- Finance personnel: Those in your organization with access to financial information are bound to become targets for spear-phishing attempts. The level of personally identifiable information and sensitive company data makes them valuable catches for any hacker.
- Human resources: Just like finance, human resources departments contain personally identifiable information. Since employees receive communications from all over the organization, clever hackers look to them as an entry point to access valuable company data.
- C-level executives: It’s harder to gain access to C-level executives because they’re guarded by gatekeepers such as executive assistants. Some hackers clever enough to gain entry through a CEO or chief financial officer (CFO) get access to mountains of valuable information.
While it isn’t inconceivable that an attacker might target a chief technology officer (CTO), chief information security officer (CISO), or other IT personnel, these attacks aren’t as common. From an attacker’s perspective, why sink effort into a tough target when an inexperienced assistant or salesperson provides an easier path?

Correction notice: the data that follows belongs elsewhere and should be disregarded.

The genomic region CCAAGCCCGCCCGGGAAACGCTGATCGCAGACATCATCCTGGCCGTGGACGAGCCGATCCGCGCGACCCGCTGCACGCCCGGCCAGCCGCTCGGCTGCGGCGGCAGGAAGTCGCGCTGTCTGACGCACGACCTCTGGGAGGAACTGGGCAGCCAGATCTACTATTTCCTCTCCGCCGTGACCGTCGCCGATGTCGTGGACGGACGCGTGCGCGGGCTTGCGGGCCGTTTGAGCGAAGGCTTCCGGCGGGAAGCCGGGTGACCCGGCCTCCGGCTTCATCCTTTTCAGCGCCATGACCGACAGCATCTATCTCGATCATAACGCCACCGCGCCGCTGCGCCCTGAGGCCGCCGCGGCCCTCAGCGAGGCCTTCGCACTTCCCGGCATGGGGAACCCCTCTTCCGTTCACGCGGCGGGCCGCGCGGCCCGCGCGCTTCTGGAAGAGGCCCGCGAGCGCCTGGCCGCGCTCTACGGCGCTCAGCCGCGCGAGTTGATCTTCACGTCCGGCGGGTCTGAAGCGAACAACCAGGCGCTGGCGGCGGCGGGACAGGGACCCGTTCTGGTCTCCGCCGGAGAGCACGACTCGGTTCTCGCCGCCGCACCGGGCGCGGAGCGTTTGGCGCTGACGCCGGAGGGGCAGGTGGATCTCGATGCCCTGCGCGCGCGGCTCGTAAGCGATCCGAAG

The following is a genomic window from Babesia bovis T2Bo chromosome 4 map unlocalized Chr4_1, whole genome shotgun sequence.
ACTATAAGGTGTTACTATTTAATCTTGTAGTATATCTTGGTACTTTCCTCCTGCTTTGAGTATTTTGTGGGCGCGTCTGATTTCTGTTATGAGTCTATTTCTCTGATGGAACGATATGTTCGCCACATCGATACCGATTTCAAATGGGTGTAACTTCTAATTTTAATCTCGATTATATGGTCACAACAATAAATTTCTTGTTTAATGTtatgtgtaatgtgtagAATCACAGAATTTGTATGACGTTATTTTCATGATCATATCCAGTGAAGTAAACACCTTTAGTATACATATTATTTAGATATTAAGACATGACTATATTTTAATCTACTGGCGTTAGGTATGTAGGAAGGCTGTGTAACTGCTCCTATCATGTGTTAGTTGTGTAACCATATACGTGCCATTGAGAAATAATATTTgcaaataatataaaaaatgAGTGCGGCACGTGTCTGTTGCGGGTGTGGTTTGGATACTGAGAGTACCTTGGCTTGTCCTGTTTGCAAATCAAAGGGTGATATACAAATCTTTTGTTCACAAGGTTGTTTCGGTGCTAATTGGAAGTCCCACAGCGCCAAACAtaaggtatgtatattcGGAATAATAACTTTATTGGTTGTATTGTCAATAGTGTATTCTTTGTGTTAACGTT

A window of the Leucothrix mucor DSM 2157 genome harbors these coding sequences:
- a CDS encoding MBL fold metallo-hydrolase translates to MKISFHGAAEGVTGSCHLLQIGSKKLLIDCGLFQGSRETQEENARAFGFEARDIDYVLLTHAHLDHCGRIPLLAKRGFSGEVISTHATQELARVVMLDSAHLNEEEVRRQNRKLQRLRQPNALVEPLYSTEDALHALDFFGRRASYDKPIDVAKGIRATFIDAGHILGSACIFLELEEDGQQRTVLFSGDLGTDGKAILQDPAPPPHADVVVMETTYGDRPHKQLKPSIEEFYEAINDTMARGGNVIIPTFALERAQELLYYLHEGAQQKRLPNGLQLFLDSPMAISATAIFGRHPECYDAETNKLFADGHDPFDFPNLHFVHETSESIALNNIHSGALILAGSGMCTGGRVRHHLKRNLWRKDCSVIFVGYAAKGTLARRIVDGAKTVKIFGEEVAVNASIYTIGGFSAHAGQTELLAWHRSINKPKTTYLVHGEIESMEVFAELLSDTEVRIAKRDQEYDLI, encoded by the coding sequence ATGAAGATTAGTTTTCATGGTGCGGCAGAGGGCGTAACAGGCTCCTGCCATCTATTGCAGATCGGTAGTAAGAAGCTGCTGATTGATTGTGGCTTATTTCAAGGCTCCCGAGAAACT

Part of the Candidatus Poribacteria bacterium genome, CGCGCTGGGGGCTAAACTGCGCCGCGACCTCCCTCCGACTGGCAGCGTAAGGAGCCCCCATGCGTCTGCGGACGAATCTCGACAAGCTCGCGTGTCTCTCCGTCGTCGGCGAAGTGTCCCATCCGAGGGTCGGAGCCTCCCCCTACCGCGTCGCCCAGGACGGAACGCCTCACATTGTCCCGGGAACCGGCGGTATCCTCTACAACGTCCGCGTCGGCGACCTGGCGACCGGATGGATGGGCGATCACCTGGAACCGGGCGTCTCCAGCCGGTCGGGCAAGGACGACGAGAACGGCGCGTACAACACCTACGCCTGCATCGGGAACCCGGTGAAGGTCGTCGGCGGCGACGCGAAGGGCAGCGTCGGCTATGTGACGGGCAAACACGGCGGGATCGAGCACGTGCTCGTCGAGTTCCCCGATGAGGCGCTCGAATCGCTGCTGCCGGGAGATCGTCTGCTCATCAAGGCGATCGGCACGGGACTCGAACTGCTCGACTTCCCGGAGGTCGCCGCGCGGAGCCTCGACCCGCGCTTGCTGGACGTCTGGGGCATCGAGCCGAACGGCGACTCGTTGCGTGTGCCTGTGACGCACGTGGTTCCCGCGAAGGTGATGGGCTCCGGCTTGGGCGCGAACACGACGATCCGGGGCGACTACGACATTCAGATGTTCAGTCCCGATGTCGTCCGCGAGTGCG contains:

Education and Protection Are Key
The threats mounting out there may seem insurmountable, but they’re all built on the same ideas. Hackers want the biggest payoff for the smallest amount of effort.
Stopping most attacks requires educating your workforce and providing the right computer security software tools to frustrate hackers so they turn their attention elsewhere.
Frequently Asked Questions About Phishing
What is ‘phishing’?
“Phishing” refers to sending fraudulent messages (typically emails, but also texts or voicemails) that attempt to trick recipients into revealing private information or downloading malicious software. These messages are often purportedly from well-known businesses such as banks and retailers.
How successful are phishing attacks?
According to UK service technology company AAG, in 2021, a typical phishing campaign had a click rate of 17.8%. Those that also incorporated phone calls were successful more than 50% of the time.
What’s the difference between spear phishing and phishing?
A spear-phishing attack targets a small number of high-value targets. A conventional phishing attack sends numerous messages to hit as many people as possible.
What is a ‘whaling’ phishing attack?
Whaling refers to phishing aimed at high-profile, and often wealthy, individuals, such as celebrities, sports figures, or well-known executives of major corporations.